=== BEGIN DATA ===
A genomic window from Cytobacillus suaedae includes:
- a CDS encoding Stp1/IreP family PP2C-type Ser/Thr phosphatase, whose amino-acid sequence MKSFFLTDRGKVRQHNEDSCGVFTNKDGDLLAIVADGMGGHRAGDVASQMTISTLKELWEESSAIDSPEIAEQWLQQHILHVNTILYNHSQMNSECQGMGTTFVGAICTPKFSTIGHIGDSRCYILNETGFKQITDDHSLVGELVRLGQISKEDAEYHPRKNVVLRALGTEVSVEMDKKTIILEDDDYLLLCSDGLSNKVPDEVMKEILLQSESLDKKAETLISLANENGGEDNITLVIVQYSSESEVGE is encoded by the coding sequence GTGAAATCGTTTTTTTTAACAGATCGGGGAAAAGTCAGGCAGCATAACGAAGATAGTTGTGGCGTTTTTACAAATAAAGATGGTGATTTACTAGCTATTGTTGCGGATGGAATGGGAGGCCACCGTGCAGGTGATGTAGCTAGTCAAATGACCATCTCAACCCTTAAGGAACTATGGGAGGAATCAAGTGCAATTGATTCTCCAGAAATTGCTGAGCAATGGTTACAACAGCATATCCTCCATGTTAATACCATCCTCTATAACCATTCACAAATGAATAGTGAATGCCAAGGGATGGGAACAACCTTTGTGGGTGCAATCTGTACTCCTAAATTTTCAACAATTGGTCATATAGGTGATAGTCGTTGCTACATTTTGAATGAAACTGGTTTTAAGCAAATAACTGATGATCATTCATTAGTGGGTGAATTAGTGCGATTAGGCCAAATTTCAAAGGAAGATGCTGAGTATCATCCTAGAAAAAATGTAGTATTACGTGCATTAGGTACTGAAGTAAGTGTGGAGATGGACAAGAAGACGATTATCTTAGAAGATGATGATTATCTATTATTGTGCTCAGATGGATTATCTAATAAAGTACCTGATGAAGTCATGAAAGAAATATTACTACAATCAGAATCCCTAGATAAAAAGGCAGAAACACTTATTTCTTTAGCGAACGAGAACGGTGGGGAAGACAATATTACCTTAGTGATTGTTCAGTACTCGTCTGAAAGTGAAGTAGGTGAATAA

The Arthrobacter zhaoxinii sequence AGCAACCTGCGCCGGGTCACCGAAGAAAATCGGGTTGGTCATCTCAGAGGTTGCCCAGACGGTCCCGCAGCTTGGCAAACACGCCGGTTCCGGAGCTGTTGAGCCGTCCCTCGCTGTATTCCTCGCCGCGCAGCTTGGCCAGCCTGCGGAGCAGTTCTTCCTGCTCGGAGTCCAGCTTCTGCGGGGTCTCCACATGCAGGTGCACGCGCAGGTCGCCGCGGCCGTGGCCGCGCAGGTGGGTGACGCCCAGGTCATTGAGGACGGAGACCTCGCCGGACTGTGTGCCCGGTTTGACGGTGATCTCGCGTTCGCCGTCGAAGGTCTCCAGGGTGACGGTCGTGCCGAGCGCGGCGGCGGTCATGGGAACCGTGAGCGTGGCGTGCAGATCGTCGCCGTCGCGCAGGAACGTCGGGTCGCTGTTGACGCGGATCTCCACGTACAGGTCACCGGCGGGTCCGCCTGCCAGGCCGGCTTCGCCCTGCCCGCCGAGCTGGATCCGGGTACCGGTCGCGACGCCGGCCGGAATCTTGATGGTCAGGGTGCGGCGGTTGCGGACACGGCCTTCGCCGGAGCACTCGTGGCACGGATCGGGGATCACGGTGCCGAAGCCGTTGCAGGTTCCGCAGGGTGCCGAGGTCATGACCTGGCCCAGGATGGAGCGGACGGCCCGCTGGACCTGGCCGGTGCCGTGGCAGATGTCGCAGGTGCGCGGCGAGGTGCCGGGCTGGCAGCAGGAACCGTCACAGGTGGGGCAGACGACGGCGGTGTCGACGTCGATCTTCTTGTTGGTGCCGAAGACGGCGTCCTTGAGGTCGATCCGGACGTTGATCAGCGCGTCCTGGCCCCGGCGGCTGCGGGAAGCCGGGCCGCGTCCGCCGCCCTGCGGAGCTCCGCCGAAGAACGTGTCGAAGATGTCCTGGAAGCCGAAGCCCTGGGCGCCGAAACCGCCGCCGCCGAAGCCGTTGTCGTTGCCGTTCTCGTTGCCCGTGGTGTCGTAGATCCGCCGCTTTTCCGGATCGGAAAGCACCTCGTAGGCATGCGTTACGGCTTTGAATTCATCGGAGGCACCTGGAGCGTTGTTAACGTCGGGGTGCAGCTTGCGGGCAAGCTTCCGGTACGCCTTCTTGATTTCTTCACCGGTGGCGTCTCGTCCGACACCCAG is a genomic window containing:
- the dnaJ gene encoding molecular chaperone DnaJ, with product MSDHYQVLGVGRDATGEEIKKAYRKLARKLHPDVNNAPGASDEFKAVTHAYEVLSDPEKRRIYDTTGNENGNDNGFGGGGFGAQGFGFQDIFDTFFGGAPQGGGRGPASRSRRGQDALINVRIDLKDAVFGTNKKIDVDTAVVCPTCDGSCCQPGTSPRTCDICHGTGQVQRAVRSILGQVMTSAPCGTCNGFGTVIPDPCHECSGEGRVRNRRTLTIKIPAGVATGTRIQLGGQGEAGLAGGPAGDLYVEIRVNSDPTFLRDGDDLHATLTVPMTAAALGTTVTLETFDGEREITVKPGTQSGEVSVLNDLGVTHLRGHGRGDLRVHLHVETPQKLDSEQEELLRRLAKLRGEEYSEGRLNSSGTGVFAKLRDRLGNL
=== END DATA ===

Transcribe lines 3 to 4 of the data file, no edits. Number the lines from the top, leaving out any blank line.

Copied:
The Arthrobacter zhaoxinii sequence AGCAACCTGCGCCGGGTCACCGAAGAAAATCGGGTTGGTCATCTCAGAGGTTGCCCAGACGGTCCCGCAGCTTGGCAAACACGCCGGTTCCGGAGCTGTTGAGCCGTCCCTCGCTGTATTCCTCGCCGCGCAGCTTGGCCAGCCTGCGGAGCAGTTCTTCCTGCTCGGAGTCCAGCTTCTGCGGGGTCTCCACATGCAGGTGCACGCGCAGGTCGCCGCGGCCGTGGCCGCGCAGGTGGGTGACGCCCAGGTCATTGAGGACGGAGACCTCGCCGGACTGTGTGCCCGGTTTGACGGTGATCTCGCGTTCGCCGTCGAAGGTCTCCAGGGTGACGGTCGTGCCGAGCGCGGCGGCGGTCATGGGAACCGTGAGCGTGGCGTGCAGATCGTCGCCGTCGCGCAGGAACGTCGGGTCGCTGTTGACGCGGATCTCCACGTACAGGTCACCGGCGGGTCCGCCTGCCAGGCCGGCTTCGCCCTGCCCGCCGAGCTGGATCCGGGTACCGGTCGCGACGCCGGCCGGAATCTTGATGGTCAGGGTGCGGCGGTTGCGGACACGGCCTTCGCCGGAGCACTCGTGGCACGGATCGGGGATCACGGTGCCGAAGCCGTTGCAGGTTCCGCAGGGTGCCGAGGTCATGACCTGGCCCAGGATGGAGCGGACGGCCCGCTGGACCTGGCCGGTGCCGTGGCAGATGTCGCAGGTGCGCGGCGAGGTGCCGGGCTGGCAGCAGGAACCGTCACAGGTGGGGCAGACGACGGCGGTGTCGACGTCGATCTTCTTGTTGGTGCCGAAGACGGCGTCCTTGAGGTCGATCCGGACGTTGATCAGCGCGTCCTGGCCCCGGCGGCTGCGGGAAGCCGGGCCGCGTCCGCCGCCCTGCGGAGCTCCGCCGAAGAACGTGTCGAAGATGTCCTGGAAGCCGAAGCCCTGGGCGCCGAAACCGCCGCCGCCGAAGCCGTTGTCGTTGCCGTTCTCGTTGCCCGTGGTGTCGTAGATCCGCCGCTTTTCCGGATCGGAAAGCACCTCGTAGGCATGCGTTACGGCTTTGAATTCATCGGAGGCACCTGGAGCGTTGTTAACGTCGGGGTGCAGCTTGCGGGCAAGCTTCCGGTACGCCTTCTTGATTTCTTCACCGGTGGCGTCTCGTCCGACACCCAG is a genomic window containing:
- the dnaJ gene encoding molecular chaperone DnaJ, with product MSDHYQVLGVGRDATGEEIKKAYRKLARKLHPDVNNAPGASDEFKAVTHAYEVLSDPEKRRIYDTTGNENGNDNGFGGGGFGAQGFGFQDIFDTFFGGAPQGGGRGPASRSRRGQDALINVRIDLKDAVFGTNKKIDVDTAVVCPTCDGSCCQPGTSPRTCDICHGTGQVQRAVRSILGQVMTSAPCGTCNGFGTVIPDPCHECSGEGRVRNRRTLTIKIPAGVATGTRIQLGGQGEAGLAGGPAGDLYVEIRVNSDPTFLRDGDDLHATLTVPMTAAALGTTVTLETFDGEREITVKPGTQSGEVSVLNDLGVTHLRGHGRGDLRVHLHVETPQKLDSEQEELLRRLAKLRGEEYSEGRLNSSGTGVFAKLRDRLGNL